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Estimable Member
Joined: 17 years ago
Posts: 239

Yep, I've certainly spent my time agonizing over this one and posting similar questions. There have been a lot of good suggestions, and I am sure you can pick up on the common elements.

I have had the most success playing simple progressions real slow with downstrokes only like this: Bass, Down, Down, Down.

This forces me to plant all the fingers at the same time instead of the pinky or index first.

Sweet Home Alabama D, C, G
Freebird G,D,Em,F,C,D
Boy Named Sue G,C,D,C

As you get the hang of it throw in some upstrums and sing along.

Active Member
Joined: 16 years ago
Posts: 6

Someone mentioned the need to keep the rhythm, even if you flub up some initial notes. THAT IS VERY IMPORTANT TO UNDERSTAND! The first few years I played I would let my fretting hand dictate the rhythm. I did this without really realizing it; so even if you *think* your strumming hand is playing the rhythm, make sure you practice to a metronome to really make sure. You need to get your muscle memory to the point where you can think 'D' and just have your fingers place themselves into the D chord. Then, you can focus on making sure your strumming is rhythmic, and your chord changes will fall into place.

It was also mentioned that you can do an open string strum to allow a bit more time to change chords. My guitar teacher taught me this, but after finally coming to realize my rhythm dependance on my fretting hand I would highly discourage this. It might make it seem like you're changing chords faster, but you're really just tricking yourself. You're just as slow, but now you've introduced a whole bunch of notes that have no place in the chord progression. Listen to your favorite guitarists. Do you hear them throwing in that open strum between chord changes? Likely not, and if they do, chances are its by choice, not because they can't make the change fast enough.

Take it slowly. Playing 5 chords at a slow rhythm PERFECTLY and being in control is much better than playing 20 chords twice as fast but having a reliance of open string strums, and flubbing up your rhythm and notes. Keep in mind that when you practice, you're not only practicing the guitar, but actually practicing HOW to practice! Do you want your playing to be dictated by coordination limitations, or do you want your only limit to be what you can hear in your head?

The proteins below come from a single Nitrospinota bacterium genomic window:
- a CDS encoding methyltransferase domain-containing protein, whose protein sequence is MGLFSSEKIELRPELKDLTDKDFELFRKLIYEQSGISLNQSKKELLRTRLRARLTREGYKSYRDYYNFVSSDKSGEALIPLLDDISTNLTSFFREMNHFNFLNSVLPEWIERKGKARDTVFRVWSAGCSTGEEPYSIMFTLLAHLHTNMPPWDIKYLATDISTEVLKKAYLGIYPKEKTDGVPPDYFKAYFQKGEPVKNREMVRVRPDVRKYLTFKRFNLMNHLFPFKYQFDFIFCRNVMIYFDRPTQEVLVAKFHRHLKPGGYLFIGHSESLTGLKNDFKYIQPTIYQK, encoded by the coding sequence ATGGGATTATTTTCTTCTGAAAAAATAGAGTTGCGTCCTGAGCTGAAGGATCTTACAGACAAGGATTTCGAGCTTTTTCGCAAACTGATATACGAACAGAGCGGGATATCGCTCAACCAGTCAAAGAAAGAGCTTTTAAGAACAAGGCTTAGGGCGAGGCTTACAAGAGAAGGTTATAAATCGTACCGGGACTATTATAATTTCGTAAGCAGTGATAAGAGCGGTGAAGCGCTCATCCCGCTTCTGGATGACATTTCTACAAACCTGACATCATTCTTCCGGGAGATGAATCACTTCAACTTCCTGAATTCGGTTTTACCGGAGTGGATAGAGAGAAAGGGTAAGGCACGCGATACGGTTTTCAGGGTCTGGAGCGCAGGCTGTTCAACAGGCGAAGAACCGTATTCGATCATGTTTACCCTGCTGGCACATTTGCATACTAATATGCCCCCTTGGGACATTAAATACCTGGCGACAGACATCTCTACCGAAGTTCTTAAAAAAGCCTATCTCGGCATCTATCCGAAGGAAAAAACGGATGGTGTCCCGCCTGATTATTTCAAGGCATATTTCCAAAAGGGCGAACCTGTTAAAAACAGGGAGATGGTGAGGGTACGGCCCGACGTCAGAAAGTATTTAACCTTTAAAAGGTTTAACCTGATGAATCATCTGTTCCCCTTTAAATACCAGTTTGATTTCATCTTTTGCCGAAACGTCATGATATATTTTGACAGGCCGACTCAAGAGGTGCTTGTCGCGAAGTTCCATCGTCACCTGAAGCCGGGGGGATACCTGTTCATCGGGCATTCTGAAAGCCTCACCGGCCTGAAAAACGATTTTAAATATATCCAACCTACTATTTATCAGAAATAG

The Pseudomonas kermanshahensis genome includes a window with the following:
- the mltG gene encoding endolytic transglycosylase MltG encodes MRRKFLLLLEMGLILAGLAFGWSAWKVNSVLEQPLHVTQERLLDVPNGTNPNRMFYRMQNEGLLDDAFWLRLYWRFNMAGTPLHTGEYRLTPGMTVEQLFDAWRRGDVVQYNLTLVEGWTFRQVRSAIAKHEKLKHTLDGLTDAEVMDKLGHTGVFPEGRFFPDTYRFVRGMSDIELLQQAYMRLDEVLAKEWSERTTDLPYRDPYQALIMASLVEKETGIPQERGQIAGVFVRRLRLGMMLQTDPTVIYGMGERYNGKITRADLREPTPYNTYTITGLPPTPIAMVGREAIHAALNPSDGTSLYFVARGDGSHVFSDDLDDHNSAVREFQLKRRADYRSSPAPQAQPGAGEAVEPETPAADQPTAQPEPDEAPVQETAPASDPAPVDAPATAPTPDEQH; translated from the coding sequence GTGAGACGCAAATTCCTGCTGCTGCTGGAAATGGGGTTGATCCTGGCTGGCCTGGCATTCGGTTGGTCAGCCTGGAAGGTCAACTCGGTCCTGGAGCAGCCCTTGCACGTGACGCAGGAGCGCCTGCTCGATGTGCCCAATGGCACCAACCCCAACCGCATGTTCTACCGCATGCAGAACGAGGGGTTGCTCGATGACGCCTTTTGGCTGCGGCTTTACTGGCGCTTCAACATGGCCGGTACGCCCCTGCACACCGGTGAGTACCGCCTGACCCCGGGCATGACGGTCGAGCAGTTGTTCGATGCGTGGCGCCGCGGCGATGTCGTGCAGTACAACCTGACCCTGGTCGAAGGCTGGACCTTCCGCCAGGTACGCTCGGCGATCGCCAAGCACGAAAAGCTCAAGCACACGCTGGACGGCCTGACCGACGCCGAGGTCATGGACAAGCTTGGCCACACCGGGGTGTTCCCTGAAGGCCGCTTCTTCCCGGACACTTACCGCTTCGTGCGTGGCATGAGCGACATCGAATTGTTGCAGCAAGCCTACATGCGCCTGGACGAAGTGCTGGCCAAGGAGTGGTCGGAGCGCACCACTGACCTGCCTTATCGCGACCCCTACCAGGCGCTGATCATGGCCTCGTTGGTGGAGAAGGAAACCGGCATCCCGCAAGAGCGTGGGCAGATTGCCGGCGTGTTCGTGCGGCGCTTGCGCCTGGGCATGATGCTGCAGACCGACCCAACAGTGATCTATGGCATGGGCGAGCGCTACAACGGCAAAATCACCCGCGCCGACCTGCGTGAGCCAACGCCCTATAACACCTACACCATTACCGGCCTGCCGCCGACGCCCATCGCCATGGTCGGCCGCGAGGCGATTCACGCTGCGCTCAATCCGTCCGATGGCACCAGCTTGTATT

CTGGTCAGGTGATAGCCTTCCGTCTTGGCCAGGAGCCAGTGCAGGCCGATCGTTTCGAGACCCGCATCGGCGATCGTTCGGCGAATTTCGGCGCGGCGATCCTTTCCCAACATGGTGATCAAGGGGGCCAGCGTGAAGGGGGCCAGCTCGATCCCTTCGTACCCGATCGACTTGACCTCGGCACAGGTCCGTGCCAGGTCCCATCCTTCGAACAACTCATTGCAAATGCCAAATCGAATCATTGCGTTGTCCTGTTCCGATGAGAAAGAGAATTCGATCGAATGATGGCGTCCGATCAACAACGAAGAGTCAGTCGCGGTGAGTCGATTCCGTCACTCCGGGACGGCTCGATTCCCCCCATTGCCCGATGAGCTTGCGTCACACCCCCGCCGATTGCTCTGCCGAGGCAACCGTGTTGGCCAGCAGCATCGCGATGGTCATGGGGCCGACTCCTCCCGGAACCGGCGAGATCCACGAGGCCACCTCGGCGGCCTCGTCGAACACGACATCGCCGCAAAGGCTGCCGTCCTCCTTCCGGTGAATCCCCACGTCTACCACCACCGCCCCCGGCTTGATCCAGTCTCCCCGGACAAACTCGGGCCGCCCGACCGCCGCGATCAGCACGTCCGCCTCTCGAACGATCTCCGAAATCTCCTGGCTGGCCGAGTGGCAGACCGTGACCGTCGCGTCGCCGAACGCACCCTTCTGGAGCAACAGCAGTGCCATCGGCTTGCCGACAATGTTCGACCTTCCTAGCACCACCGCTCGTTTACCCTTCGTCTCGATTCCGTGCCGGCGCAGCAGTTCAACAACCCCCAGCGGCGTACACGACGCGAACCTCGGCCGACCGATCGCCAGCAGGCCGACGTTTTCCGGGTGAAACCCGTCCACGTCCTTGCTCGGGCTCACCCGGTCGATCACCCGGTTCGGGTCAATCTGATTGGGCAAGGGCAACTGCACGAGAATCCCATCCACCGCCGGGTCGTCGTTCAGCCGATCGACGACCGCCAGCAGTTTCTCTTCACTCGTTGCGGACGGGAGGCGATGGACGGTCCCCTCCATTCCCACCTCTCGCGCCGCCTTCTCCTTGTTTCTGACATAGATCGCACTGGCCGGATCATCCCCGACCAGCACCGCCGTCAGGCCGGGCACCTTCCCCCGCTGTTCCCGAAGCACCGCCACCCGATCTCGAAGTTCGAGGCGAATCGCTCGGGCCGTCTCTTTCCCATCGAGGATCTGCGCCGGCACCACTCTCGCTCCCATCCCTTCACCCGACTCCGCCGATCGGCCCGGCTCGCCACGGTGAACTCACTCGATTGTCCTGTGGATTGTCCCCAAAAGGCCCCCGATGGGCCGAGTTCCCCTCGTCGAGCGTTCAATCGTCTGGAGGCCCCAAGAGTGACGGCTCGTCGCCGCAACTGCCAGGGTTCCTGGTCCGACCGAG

Anyway, I've probably said way more than needs to be, but there ya have it.

Illustrious Member
Joined: 17 years ago
Posts: 6353

I found that changing my hand to the exact chord shape before plunking it down on the strings helps (especially with some funky chords like the intro chord on Under the Bridge). It's going to be difficult in the beginning, but you'll soon start automatically making the shape with your hand and improve your chords changes. So, hold your hand in the air over the chords and make the shape, then plop it down.

I agree. also, dont be afraid to let go of the strings. you dont have to be in constant contact to make the chord changes fast and seamless.

my fingers, all of them, many many times release completely. just an instant, but full release. your fingers will eventually retain a memory of the chord shapes and make them before you think it.
if you listen to some great guitarists, like Pete Townsend, they often sustain the chord played (allowing the open strings in the chord shape to ring) while transitioning to the next.
dont be afraid to let space work for you.

Estimable Member
Joined: 16 years ago
Posts: 159

I have an article on chord changes. I use this method to clean up mine.

The article is genius and painfully obvious at the same time. I participate in other activities where visualization is the key to success and never once thought to apply it to guitar playing.

Honorable Member
Joined: 17 years ago
Posts: 536

It helps to try and find an easier fingering of the chord based on the chord you played before it - minimize and simplify finger movement/change as much as possible. Don't limit yourself to thinking you can only finger the chord one way.

"That’s what takes place when a song is written: You see something that isn’t there. Then you use your instrument to find it."
- John Frusciante

Eminent Member
Joined: 19 years ago
Posts: 33

I'm sure someone already mentioned this but just in case, the best thing you can do is to just keep practicing. Sometimes even if you feel you're practicing a lot, it still isn't enough in the end. You'll realize this after you've been playing for a loooong time.

Also, if you're playing an acoustic, the height of the strings from the fretboard (called "action") might be giving you a hard time. You can try lowering the action yourself by sanding the saddle down or taking it to a guitar shop and having them do it.

Good luck and have fun. I know practicing can get really boring but it's the only way and the results are worth it!

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